Keith Olbermann Nets New Deal with MSNBC

November 11, 2008

keith-olbermann.jpgKeith Olbermann has made a name for himself flaming the Bush administration on his nightly MSNBC series – and it has paid off with a hot new contract.

The “Countdown” host has signed a new four-year deal, which replaces a previous four-year deal that had a couple of years remaining.
“This makes a lot of sense,” Olbermann said yesterday, adding that the deal was reached before the election. “I’m going to be in place for at least four years, rather than say, ‘Let’s wait two years and talk.'”
The agreement keeps Olbermann as the anchor of his own show, as well as continuing on NBC’s “Football Night in America” pregame show. He’ll also be part of the network’s coverage of major news events.
“Keith Olbermann is at the core of MSNBC’s current success,” Phil Griffin, the network’s president said in a statement. “‘Countdown’ is our signature program, and I’m thrilled that we’re going to be able to bring it to Keith’s loyal viewers for another four-year term.”
The contract came after a year in which “Countdown” earned in its highest ratings ever, even as Olbermann was at the forefront of a controversy inside NBC News over MSNBC’s decidedly pro-Democratic tone in prime time.
Former “NBC Nightly News” anchor Tom Brokaw, asked about having analysts anchor news coverage – as Olbermann and Chris Matthews did for a time – said: “I think Keith has gone too far. I think Chris has gone too far.”
MSNBC then took Olbermann and Matthews out of the anchor slots, appointing David Gregory chief anchor and making them analysts, in what was largely a symbolic move.
“At 11 o’clock, when we called the states for Obama, I was the one who said that,” Olbermann said. “It [the anchor switch] had ultimately no practical impact on anything.”
He also said his skin has gotten tougher over the years.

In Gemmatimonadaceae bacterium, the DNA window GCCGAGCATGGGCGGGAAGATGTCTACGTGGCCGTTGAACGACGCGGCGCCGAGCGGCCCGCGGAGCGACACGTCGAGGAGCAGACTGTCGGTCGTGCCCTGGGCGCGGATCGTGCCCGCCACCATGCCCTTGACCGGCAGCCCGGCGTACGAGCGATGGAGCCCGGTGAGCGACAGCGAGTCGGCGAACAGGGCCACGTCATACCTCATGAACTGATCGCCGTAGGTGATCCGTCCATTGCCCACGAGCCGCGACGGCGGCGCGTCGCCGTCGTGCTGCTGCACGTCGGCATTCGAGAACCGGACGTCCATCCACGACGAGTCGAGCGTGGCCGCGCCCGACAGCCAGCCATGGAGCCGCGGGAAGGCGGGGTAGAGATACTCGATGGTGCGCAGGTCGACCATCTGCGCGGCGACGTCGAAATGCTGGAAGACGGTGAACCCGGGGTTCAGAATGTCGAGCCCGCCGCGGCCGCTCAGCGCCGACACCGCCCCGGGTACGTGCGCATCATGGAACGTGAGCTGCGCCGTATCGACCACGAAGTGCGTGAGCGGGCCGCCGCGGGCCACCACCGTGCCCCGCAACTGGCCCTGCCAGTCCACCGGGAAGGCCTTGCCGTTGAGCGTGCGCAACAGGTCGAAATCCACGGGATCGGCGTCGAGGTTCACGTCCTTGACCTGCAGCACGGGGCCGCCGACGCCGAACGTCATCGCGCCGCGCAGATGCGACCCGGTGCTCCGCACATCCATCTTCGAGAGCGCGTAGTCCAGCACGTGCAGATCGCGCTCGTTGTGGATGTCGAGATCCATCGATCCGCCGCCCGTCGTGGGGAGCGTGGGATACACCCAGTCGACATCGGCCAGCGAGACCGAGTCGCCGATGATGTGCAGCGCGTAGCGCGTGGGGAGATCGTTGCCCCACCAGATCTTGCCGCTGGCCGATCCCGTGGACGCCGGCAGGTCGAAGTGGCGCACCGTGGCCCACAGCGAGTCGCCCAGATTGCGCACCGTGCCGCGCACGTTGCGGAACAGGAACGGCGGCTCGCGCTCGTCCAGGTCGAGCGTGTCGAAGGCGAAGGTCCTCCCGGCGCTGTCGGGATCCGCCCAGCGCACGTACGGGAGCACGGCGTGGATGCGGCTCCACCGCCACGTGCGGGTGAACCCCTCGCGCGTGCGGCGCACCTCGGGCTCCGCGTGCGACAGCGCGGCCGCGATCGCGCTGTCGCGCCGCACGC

“This is a business in which you’re going to be criticized and you’re going to be a lightning rod,” he said. “If it doesn’t sit well with you, seriously, go and be a forest ranger.”
There has been a flurry of contract signings recently as the networks prepare for life after a heated election cycle.
For instance, Fox’s Bill O’Reilly and Sean Hannity recently signed new contracts as well. CNN’s John King said his deal is up at year’s end, but expects to stay put, too.
Olbermann declined to comment on his financial terms. The New York Times reported his annual take-home pay with the new package at $7.5 million a year.
He’s in his second tour of duty at MSNBC, and said this time around he found a high level of trust from the people behind the scenes. “When I get treated like that, I behave in a more circumspect manner,” he said.
Looking ahead, Olbermann said there will be plenty of issues to be passionate about, adding that he didn’t like everything President-elect Obama did during the campaign.
“The people who watch this show came in not because they wanted to sit on the sidelines and cheer at familiar talking points,” Olbermann said. “They like the world-view, the point of view, the take on it.”
Source: NY Daily News

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